At last month’s SNIA Persistent Memory Summit Oracle presenter Jia Shi, Sr. Director of Exadata Development, shared some statistics on the Exadata system’s history over the past ten years. (Click on the graphic to the left to see the timeline.) The speaker highlighted the fact that the system’s I/O performance has grown from 0.05 million IOPS ten years ago to 16 million IOPS today, a 320X improvement! Shi said that Continue reading “Does Persistent Memory Improve Performance? Ask Oracle!”
At its October Insight Conference Micron Technology finally revealed its 3D XPoint SSD, dubbed the X100.
While the company didn’t disclose too much about the device, it did brag about its speed, claiming that the X100 is the world’s fastest SSD, running three times faster than the fastest NAND flash SSDs and almost three times the speed of other XPoint SSDs. The product is said to Continue reading “Micron’s New XPoint SSD Finally Arrives”
I have been receiving questions lately from people who are puzzled when companies use different parameters than their competitors use to specify the endurance of their SSDs. How do you compare one against the other? Some companies even switch from one parameter to another to define the endurance of different SSDs within their product line.
I have found that Intel uses three different endurance measures for its products: DWPD (drive writes per day), TBW (terabytes written), and GB/day.
There’s not any real difference between any of these measures – each one is one way of stating how many times each of the SSD’s locations can be overwritten before the drive has gone past its warrantied life.
The relationships between these three measures are illustrated in this post’s graphic. You can click on it to see an expanded version. It’s all pretty simple. We’ll spell out the relationships in detail below, but in brief, if you want to compare Continue reading “Comparing Wear Figures on SSDs”
On Friday Toshiba revealed its restructuring plans aimed at returning the company to profitability and growth through management accountability.
Of special interest to The SSD Guy was the fact that the company will refocus its semiconductor and HDD businesses, currently called the “Semiconductor & Storage Products Company” partly by giving it a new name: “Storage & Electron Devices Company”. This division will focus on the semiconductor group’s good prospects and profitability while maintaining a focus on the fact that SSDs and HDDs share a business. In the not-too-distant past Toshiba has run these two businesses separately.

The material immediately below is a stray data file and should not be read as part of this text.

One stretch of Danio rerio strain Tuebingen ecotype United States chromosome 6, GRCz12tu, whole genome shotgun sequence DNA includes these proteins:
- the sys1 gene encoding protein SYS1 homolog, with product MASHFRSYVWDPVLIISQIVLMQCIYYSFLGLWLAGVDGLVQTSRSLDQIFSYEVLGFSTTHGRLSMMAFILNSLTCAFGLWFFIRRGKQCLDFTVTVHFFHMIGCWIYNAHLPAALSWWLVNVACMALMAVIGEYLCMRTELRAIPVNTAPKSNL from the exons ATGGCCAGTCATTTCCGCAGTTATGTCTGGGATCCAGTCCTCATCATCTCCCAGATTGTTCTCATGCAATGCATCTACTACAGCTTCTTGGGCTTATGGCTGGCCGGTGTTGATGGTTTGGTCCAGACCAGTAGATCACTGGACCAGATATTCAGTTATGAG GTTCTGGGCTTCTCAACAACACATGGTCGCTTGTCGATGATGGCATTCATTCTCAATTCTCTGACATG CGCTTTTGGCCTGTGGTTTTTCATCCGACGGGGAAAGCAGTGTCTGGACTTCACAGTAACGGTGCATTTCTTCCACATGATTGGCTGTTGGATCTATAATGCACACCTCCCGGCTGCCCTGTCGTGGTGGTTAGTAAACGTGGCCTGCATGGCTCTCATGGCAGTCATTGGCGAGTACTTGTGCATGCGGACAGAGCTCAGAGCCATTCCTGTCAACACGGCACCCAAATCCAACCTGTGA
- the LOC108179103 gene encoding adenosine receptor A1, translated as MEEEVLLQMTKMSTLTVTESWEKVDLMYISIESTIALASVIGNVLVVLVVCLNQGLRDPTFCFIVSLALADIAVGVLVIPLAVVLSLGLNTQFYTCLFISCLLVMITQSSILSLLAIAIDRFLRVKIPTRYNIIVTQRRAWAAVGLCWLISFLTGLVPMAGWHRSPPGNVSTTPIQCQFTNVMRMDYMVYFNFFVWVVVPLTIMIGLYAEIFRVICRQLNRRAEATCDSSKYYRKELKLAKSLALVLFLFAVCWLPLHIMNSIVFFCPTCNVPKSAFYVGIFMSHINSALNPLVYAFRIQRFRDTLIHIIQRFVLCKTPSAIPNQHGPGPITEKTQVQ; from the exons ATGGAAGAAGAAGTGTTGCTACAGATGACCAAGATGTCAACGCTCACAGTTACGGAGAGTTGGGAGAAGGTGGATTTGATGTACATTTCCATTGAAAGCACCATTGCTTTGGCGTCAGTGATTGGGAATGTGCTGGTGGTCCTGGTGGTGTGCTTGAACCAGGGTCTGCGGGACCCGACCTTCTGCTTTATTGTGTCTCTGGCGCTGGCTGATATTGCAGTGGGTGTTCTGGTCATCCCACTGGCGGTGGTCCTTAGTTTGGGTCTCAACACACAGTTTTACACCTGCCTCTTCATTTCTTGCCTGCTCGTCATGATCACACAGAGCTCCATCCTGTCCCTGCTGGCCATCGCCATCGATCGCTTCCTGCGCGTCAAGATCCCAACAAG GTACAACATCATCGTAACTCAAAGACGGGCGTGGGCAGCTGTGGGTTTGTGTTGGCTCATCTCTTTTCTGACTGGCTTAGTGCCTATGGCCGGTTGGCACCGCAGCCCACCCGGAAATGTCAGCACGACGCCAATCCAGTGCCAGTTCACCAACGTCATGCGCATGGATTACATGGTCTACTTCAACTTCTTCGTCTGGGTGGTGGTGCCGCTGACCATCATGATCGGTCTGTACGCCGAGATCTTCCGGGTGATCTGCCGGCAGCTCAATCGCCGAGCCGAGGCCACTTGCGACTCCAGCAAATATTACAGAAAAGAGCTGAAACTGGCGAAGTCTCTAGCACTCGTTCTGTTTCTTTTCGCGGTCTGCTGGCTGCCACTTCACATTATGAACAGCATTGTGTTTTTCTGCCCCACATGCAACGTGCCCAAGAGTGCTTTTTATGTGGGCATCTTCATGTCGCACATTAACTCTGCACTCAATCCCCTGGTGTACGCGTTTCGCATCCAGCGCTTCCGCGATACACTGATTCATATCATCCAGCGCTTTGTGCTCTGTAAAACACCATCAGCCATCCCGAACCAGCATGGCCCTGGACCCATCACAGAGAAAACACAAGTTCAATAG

The group plans to be “A pillar of income with Memories as a core business”. To achieve this, Toshiba has stated that it will enhance its NAND cost competitiveness by accelerating development of BiCS (Toshiba’s 3D NAND technology) and by expanding the SSD business. There are three parts to this Continue reading “Toshiba Reveals Restructuring Plans”
This Sunday (Sept. 20, 2015) I will be presenting my company’s findings on the 3D XPoint memory that was introduced by Intel and Micron in July. I will be speaking at the Storage Networking Industry Association (SNIA) Storage Developer Conference (SDC) Pre-Conference Primer. You can click the name to be taken to the agenda.
This won’t be the only talk about persistent memory technology at the conference. Prior to my presentation storage consultants Tom Coughlin and Ed Grochowski will give an overview of advances in nonvolatile memories, and following my presentation will be two Intel talks.
Intel will be covering this new technology a lot during the conference. Of a total of 120 presentations at the conference and pre-conference primer, Intel will be presenting nine, seven of which directly name persistent memory or nonvolatile memory in the title. Other firms will also be talking about NVM: AgigA, Calypso, HP, Pure Storage, and SMART Modular. Even Microsoft alludes to it in a couple of its presentation titles. Persistent memory is a hot issue.
So, the question for readers of The SSD Guy blog is: “Will this do away with SSDs?”
This is a question that was Continue reading “3D XPoint Memory at the Storage Developer’s Conference”